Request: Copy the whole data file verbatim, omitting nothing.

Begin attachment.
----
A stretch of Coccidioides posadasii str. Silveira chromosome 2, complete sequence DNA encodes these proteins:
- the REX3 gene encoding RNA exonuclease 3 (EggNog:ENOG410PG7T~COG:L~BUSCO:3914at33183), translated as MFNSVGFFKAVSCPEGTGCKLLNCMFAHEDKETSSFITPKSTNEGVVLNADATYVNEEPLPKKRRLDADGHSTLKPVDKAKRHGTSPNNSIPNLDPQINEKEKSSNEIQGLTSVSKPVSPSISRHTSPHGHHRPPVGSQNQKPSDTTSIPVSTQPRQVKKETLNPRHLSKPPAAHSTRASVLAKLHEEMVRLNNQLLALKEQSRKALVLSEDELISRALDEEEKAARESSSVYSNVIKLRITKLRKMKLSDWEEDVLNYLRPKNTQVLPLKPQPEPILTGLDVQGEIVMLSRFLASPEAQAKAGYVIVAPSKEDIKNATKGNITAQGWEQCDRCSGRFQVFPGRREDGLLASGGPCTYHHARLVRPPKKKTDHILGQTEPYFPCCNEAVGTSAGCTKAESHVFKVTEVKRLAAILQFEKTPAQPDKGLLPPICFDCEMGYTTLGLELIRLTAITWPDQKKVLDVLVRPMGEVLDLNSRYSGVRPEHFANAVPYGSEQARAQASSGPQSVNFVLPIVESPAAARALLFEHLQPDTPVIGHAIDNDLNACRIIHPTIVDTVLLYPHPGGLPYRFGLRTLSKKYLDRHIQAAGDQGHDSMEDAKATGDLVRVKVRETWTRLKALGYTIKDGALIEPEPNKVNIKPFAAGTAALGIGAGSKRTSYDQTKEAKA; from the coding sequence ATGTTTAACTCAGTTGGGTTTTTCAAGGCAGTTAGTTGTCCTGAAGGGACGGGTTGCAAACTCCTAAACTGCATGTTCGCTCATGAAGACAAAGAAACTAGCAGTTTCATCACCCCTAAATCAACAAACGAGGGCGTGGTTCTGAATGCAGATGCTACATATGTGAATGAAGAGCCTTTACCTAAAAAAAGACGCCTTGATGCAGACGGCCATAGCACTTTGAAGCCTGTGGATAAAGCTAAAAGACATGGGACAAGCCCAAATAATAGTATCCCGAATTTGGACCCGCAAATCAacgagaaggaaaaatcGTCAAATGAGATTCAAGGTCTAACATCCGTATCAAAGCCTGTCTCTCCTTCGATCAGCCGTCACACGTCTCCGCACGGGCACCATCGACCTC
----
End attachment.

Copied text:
A stretch of Coccidioides posadasii str. Silveira chromosome 2, complete sequence DNA encodes these proteins:
- the REX3 gene encoding RNA exonuclease 3 (EggNog:ENOG410PG7T~COG:L~BUSCO:3914at33183), translated as MFNSVGFFKAVSCPEGTGCKLLNCMFAHEDKETSSFITPKSTNEGVVLNADATYVNEEPLPKKRRLDADGHSTLKPVDKAKRHGTSPNNSIPNLDPQINEKEKSSNEIQGLTSVSKPVSPSISRHTSPHGHHRPPVGSQNQKPSDTTSIPVSTQPRQVKKETLNPRHLSKPPAAHSTRASVLAKLHEEMVRLNNQLLALKEQSRKALVLSEDELISRALDEEEKAARESSSVYSNVIKLRITKLRKMKLSDWEEDVLNYLRPKNTQVLPLKPQPEPILTGLDVQGEIVMLSRFLASPEAQAKAGYVIVAPSKEDIKNATKGNITAQGWEQCDRCSGRFQVFPGRREDGLLASGGPCTYHHARLVRPPKKKTDHILGQTEPYFPCCNEAVGTSAGCTKAESHVFKVTEVKRLAAILQFEKTPAQPDKGLLPPICFDCEMGYTTLGLELIRLTAITWPDQKKVLDVLVRPMGEVLDLNSRYSGVRPEHFANAVPYGSEQARAQASSGPQSVNFVLPIVESPAAARALLFEHLQPDTPVIGHAIDNDLNACRIIHPTIVDTVLLYPHPGGLPYRFGLRTLSKKYLDRHIQAAGDQGHDSMEDAKATGDLVRVKVRETWTRLKALGYTIKDGALIEPEPNKVNIKPFAAGTAALGIGAGSKRTSYDQTKEAKA; from the coding sequence ATGTTTAACTCAGTTGGGTTTTTCAAGGCAGTTAGTTGTCCTGAAGGGACGGGTTGCAAACTCCTAAACTGCATGTTCGCTCATGAAGACAAAGAAACTAGCAGTTTCATCACCCCTAAATCAACAAACGAGGGCGTGGTTCTGAATGCAGATGCTACATATGTGAATGAAGAGCCTTTACCTAAAAAAAGACGCCTTGATGCAGACGGCCATAGCACTTTGAAGCCTGTGGATAAAGCTAAAAGACATGGGACAAGCCCAAATAATAGTATCCCGAATTTGGACCCGCAAATCAacgagaaggaaaaatcGTCAAATGAGATTCAAGGTCTAACATCCGTATCAAAGCCTGTCTCTCCTTCGATCAGCCGTCACACGTCTCCGCACGGGCACCATCGACCTC